Now here’s a challenge for you: Find the peephole at The Grove. Yes, for all you Grovers who harbor a secret fascination with peepholes but are too proper to indulge your fantasies, you now have dispensation. Go find the peephole and indulge yourself. Telling you exactly where it is would take away the thrill of discovery- and that’s the whole idea behind peepholes, right? It’s a secret. But I will tell you it’s on the second floor.
And just how did The Grove come to have a peephole? Enter: Elinor Slomba. She’s also the person responsible for having Marilyn watch over you as you work and the vines that add such a fun touch of nature outside the Big Bang office and in the downstairs entryway. While Elinor is not the artist who produced these works, she is the person who curated each piece for The Grove’s permanent collection. She is also the founder of Arts Interstices http://artsinterstices.com/, which just celebrated its fourth year of business, and is dedicated to bridging the spaces (interstices) between organizations and the arts and more traditional businesses by providing a way for them to communicate and use each other’s models to their own advantage.
When Elinor was finishing her B.A. in fine art and cultural anthropology at William and Mary, a career advisor at the college suggested she consider a career in the Foreign Service, an idea that seems to amuse Elinor. It’s easy to see that she would have been well-suited to such a career. Today, instead of helping foreign countries navigate their cultural differences, she helps disparate domains recognize they each have something to offer the other. She’s expert in navigating the ‘between spaces’ and in making associations that may not be obvious at first, but once identified opens a vast array of possibilities.
It’s this associative thinking, a process Elinor describes as “definitely nonlinear,” that Elinor sees as a key tool in curating and that she helps people develop in her series of classes on curation.
“We live in a visual age. People can be energized by nontraditional gallery spaces,” she explains, when asked about curating art for business locations. In her work with The Grove, she realized that the concept of collaboration is a key element of The Grove’s culture. In keeping with that value, all of the shows she has curated at The Grove have featured more than one artist. Marilyn, the piece above the elevator doors on the second floor, was part of the show Re:Generate – Art Based on Code (co-curated with another Grove member, Brian Monahan). In this piece, a collaborative effort by Dan Gries, Dannielle Kefford and Dan Bernier, the digital eye resolves the oversized pixels (made from pool noodles) to reveal the iconic image of Marilyn Monroe. The high-tech reference of the work, along with the collaborative nature of its inception, makes it uniquely appropriate for The Grove.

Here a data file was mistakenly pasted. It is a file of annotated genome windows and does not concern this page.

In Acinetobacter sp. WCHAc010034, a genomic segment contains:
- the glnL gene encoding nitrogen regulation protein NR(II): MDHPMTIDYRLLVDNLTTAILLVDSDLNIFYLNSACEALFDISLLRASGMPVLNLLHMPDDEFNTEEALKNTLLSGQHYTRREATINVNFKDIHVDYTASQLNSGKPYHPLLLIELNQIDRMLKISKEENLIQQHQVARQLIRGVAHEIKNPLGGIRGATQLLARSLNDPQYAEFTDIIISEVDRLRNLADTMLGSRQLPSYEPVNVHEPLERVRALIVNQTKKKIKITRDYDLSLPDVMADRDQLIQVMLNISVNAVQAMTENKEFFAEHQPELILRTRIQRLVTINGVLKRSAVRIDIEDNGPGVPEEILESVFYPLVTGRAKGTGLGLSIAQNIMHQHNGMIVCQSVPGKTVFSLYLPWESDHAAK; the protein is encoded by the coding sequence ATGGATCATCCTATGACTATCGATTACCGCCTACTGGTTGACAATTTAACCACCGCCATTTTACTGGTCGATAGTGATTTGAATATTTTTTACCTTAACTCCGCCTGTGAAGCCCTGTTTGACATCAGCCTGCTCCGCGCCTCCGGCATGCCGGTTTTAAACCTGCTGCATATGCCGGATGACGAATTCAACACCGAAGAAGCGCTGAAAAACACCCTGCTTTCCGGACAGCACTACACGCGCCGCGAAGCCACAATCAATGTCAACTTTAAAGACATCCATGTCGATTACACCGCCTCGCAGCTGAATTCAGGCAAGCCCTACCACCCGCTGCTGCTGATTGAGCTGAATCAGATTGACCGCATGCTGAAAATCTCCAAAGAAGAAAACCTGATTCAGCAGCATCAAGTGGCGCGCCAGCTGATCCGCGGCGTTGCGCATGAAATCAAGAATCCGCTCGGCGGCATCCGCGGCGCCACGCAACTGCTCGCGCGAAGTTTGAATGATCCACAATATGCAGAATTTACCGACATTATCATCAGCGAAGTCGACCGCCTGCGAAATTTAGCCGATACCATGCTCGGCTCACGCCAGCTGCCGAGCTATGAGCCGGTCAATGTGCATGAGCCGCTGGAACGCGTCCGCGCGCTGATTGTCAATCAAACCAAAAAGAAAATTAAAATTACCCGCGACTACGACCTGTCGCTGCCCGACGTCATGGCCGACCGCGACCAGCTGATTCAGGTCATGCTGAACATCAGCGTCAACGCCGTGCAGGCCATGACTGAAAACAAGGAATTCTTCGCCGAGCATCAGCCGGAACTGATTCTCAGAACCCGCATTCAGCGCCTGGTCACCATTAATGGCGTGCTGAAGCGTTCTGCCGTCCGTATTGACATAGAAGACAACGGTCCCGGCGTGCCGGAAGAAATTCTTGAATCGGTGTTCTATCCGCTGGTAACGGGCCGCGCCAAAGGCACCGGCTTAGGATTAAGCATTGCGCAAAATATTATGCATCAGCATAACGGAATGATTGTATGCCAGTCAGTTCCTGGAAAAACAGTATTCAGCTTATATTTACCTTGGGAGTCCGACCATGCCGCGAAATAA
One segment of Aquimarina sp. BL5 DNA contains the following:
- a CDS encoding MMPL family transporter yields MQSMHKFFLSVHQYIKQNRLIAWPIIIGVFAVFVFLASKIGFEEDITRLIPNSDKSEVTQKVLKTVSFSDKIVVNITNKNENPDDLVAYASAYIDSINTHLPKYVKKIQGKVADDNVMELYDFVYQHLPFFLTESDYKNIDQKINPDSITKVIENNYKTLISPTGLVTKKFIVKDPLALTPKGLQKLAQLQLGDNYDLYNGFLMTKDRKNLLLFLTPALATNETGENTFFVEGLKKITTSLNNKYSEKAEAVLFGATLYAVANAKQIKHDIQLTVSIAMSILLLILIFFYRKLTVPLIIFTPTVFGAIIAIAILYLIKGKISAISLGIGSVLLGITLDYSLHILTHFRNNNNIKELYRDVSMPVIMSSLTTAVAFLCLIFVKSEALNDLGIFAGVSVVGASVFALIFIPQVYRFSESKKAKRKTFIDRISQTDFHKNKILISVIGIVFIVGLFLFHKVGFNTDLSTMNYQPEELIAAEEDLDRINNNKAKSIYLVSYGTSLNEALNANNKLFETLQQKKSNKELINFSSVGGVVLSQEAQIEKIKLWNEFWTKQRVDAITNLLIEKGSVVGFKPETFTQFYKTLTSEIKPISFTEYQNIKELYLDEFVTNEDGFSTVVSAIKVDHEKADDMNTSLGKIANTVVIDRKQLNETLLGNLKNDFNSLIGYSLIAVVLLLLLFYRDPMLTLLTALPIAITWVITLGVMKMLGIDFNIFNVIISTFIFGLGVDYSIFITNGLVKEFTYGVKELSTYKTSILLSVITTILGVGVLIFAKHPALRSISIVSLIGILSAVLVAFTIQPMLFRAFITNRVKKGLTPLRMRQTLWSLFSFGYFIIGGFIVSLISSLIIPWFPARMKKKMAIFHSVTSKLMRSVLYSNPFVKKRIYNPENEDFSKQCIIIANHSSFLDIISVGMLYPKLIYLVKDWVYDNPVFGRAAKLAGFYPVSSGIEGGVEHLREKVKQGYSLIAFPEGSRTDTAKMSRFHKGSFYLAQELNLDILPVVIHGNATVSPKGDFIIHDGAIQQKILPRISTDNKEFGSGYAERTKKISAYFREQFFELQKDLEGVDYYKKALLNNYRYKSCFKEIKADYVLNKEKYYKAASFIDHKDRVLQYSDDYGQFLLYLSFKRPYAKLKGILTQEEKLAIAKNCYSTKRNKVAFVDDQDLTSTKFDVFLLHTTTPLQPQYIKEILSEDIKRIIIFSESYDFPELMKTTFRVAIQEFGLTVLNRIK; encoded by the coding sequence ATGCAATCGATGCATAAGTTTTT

The two other permanent pieces, Peephole by Mark Williams, a New Haven-based artist and Climbing Ivy by Giada Crispiels, an Italian artist who completed a year-long residency at Artspace New Haven in 2012, were part of the show Navigate Complexity. Peephole is an example of artwork intended to be viewed “an eyeball at a time.” Climbing Ivy was the first piece acquired for The Grove’s permanent collection. Crispiels installed this work specifically for The Grove, constructing the vines and leaves from local newspapers and magazines.
In addition to curating art, Elinor offers a 3-part course Open Your Curatorial Eye for those interested in learning about how curating art and mounting an art exhibition. She is offering her next one at The Grove on January 22 http://Curatortraining.bpt.me.
Along with art curation, Elinor is the organizer of the meetup Artful Agilists which holds virtual meetings the first of every month at sococo.com. Through Artful Interstices she offers a range of services including coaching, a variety of training workshops including The Agile Gym™, writes guest blogs and hosts and produces virtual events. Agile is a project management method that differs from the traditional approach in that it stresses collaboration, individual participation and flexible response to dynamic situations. This method was originally designed for software projects but has gained popularity in wider settings. Elinor has adapted this method for her work with her clients.
Arts Interstices clients cross many time zones in the U.S. and Europe. Elinor has done projects for the New Haven Museum, Project Storefronts and Citywide Open Studios. Several Grovers participated in the public programs she produced for the New Haven Museum with the theme Connecticut at Work.
Originally from Tidewater, Virginia, Elinor has been in the New Haven area for 14 years and particularly enjoys the sense of civic space she finds in New England. “It just made me feel like I’d won the lottery to be moving up here,” she said. Elinor discovered the Grove through Meetups. “I like the day-to-day practice of being agile,” she says of working at The Grove. “If a client needs something I can’t provide, there’s usually someone in the [Grove] community who can.”